Fueled by Eden Bareket’s smoky baritone sax, the next number built quickly out of an ominous intro to a brisk, camelwalking triplet rhythm, balmy alto sax overhead. Considering that the blues is African and Ethiopian music is the world’s oldest, it’s no surprise to hear so much blues in this band’s music. What’s most refreshing, and ultimately makes them as catchy as they are, is that they keep things terse and purposeful and don’t overplay. The horns are tight and so is the rhythm section, and when somebody tales off on a solo, they make it count, whether Bareket’s offhandedly wild postbop spirals on this particular number, or the bubbling organ against the ominously looming horns on the similarly funky but considerably more otherworldly tune after that. A biting, puristically bluesy Wayne Tucker trumpet solo and Peled’s clanking, clenched-teeth guitar each built to an explosive peak as the music rose and fell.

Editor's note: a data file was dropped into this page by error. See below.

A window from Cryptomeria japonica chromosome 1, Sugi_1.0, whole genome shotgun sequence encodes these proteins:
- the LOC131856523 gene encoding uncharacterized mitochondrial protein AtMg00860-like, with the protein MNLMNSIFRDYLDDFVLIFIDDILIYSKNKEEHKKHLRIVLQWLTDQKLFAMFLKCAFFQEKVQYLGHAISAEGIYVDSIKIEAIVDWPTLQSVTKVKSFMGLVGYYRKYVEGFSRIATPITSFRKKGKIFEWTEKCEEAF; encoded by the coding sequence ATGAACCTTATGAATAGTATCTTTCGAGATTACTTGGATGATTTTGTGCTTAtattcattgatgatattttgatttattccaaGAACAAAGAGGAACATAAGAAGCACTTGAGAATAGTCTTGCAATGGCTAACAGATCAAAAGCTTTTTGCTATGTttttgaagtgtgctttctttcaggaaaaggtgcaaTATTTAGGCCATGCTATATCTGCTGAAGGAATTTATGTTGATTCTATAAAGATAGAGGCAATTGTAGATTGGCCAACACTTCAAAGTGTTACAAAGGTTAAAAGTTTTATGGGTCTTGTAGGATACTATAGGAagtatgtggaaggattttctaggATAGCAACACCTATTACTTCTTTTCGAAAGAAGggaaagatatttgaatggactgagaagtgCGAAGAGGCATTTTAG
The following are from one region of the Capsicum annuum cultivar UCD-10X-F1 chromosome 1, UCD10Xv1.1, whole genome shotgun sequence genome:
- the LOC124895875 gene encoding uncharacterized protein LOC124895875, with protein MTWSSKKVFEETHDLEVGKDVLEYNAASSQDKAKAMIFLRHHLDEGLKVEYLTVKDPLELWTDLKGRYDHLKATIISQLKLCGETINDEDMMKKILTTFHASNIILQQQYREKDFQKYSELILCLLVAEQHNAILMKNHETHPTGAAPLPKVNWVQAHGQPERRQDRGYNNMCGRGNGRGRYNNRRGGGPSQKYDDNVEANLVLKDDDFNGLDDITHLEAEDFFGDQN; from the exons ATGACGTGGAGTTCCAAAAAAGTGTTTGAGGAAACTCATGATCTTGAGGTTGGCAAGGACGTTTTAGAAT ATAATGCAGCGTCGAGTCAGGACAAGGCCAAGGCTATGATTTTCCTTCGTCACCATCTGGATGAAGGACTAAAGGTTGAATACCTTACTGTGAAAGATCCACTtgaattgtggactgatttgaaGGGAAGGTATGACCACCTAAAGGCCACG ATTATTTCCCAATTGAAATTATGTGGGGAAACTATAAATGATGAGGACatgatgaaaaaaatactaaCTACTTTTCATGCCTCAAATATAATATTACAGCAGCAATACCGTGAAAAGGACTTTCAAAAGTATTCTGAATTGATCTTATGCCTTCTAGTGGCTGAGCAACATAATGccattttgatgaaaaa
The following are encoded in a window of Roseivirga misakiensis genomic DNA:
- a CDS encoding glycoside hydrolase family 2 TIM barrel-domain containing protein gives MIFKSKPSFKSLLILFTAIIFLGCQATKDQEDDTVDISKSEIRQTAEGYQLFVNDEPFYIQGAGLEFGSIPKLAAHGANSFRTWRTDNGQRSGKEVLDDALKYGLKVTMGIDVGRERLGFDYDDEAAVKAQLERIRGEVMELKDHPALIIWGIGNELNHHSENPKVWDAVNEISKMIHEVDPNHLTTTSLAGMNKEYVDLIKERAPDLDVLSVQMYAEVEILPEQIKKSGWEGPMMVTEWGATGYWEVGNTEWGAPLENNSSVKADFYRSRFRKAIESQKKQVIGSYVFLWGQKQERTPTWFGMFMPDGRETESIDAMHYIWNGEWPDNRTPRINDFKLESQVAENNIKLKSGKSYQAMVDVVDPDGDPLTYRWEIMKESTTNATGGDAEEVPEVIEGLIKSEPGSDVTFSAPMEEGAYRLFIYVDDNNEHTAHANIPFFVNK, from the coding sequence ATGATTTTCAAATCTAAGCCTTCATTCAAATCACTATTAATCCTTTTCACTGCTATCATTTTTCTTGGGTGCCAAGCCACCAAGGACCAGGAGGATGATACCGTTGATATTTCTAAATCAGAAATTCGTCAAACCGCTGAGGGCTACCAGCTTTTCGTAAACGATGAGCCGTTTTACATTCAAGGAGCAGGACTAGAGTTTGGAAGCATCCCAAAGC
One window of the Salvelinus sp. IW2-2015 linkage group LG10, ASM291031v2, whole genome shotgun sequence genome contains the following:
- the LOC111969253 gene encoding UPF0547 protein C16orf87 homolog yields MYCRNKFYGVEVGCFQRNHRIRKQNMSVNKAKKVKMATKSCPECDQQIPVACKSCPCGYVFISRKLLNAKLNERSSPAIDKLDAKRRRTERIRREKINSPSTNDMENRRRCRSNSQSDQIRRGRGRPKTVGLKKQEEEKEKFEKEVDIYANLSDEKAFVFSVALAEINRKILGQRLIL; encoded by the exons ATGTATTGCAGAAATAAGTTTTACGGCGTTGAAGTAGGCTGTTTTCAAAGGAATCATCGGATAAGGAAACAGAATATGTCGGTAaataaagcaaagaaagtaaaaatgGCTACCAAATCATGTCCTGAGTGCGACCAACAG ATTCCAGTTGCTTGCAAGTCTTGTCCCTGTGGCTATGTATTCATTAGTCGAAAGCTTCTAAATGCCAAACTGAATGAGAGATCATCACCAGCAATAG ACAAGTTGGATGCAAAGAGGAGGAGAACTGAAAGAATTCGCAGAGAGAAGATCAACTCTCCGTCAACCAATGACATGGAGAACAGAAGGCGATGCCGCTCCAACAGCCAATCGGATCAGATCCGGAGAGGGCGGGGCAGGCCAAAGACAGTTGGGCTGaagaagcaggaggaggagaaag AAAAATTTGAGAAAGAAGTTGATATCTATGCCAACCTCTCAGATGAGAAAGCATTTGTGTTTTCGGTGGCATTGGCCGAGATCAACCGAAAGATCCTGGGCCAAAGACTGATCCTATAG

The highest point of the night was when Tucker went blasting and trilling to an instant crescendo as the even mightier anthem afterward swelled and then grew quieter, Peled’s deep-desert riffage bobbing and weaving under a tightly syncopated minor-key horn chart, drummer Eran Fink and bassist Tamir Shmerling nimbly negotiating its tricky rhythm, seemingly shifting in and out of focus. Peled took it down to a quiet, darkly majestic solo interlude before the organ and rhythm section pulled it back up into the stormclouds. Then the band completely flipped the script with an easygoing, catchy, major-key, vintage Jamaican-style rocksteady tune. And that was just the first set. These are just some of the flavors they’re likely to bring to Red Hook on the first of next month.